More by this Author

Joseph Kyengo is a poultry farmer in Maekani, Machakos County, where he has been keeping chickens for the past eight years. The trade has enabled him to earn a decent income despite his advanced age of 70 years.

At the heart of his business is a simple paraffin-powered incubator, which he uses to hatch chicks. “I used to keep some 100 chickens for meat and eggs initially but I found the business costly because the birds are too demanding in terms of feeds and treatment, yet the market was not willing to pay more,” he says.

Mr Kyengo now maintains a flock of 20 Kienyeji hens and four cockerels where he gets his supply of fertilised eggs.
He acquired the paraffin incubator from the Agricultural Technology Development Centre (ATDC) in Katumani, Machakos County at Sh14,000, money that he paid in instalments. He also received training on how to use the machine for successful hatching.

“The paraffin incubator works like any other. The temperature has to be maintained at 380C and eggs turned at least three times a day for the first 14 days, then this reduces to twice a day and finally, no turning is required in the last three days,” he says.

He uses a pencil to mark the eggs so that he can track the egg-hatching process. John Masila, an agricultural engineer at ATDC, Katumani, says the ideal incubator temperature for the chicks to hatch is 380C and the humidity should be between 50 per cent and 70 per cent during the last few days.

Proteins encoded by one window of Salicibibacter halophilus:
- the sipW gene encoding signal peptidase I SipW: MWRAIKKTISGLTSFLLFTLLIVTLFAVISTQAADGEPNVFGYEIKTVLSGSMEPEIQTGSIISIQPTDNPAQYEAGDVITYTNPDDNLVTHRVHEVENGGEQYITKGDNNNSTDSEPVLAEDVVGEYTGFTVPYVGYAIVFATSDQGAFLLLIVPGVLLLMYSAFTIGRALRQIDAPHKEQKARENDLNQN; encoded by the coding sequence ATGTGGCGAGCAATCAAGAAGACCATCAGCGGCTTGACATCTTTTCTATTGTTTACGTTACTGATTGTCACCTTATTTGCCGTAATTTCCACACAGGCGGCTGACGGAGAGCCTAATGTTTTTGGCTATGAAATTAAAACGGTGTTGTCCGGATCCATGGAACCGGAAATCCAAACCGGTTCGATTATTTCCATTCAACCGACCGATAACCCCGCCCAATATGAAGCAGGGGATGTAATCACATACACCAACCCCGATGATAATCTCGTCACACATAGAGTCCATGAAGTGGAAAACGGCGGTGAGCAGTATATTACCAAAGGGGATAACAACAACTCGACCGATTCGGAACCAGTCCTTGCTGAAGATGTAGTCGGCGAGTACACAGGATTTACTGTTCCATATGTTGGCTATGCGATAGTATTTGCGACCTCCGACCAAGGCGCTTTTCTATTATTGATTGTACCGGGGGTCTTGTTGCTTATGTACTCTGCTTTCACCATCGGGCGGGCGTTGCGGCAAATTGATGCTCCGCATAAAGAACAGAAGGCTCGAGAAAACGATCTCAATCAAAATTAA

“The turning of eggs is necessary to prevent the developing embryo from getting attached to the shell. However, this is not necessary from day 19 since the embryo is fully developed at this point,” he says.


The machine has a capacity of 200 eggs. Once the eggs have been arranged on their drawer, the paraffin lamp is lit and connected to the machine through an iron pipe that heats the air in the compartment by conduction, explains Mr Masila.


Two other similar pipes are also connected to the machine, which act as outlets for carbon monoxide from the paraffin lamp and carbon dioxide from the embryos in the eggs.

Below the egg drawer is another compartment where a tin of hot water is placed. The vapour from the water is important for maintaining humidity for the hatching process to take place.

Mr Masila says it is necessary to keep checking the machine to ensure it works smoothly.

“The paraffin lamp has to be attended to, ensuring the soot that collects on its chimney as well as the wick are cleaned out as this affects the distribution of heat while increasing the bad gasses,” he says.

After 21 days, the chicks begin to break out of their shells unaided. It is at this point that Mr Kyengo takes them out one by one but only after their fur has completely dried out.

“If left in the egg drawer, the hatched chicks can cause harm to those that are still struggling out of their shells. They may also start moving and drop into the tin of hot water beneath the egg chamber,” he says.

From 200 eggs, Kyengo gets 180 chicks that he sells at Sh100 each when they are day-old. Two-week-old chicks sell at Sh150.

“Some clients prefer older chicks of at least a week or more because they have fewer challenges,” says Kyengo.

The farmer says he relies on his own eggs for quality. “I can source them from neighbours or traders but you cannot be guaranteed of quality. Still, you cannot know whether the eggs are fertilised or they are less than 10 days old as recommended.”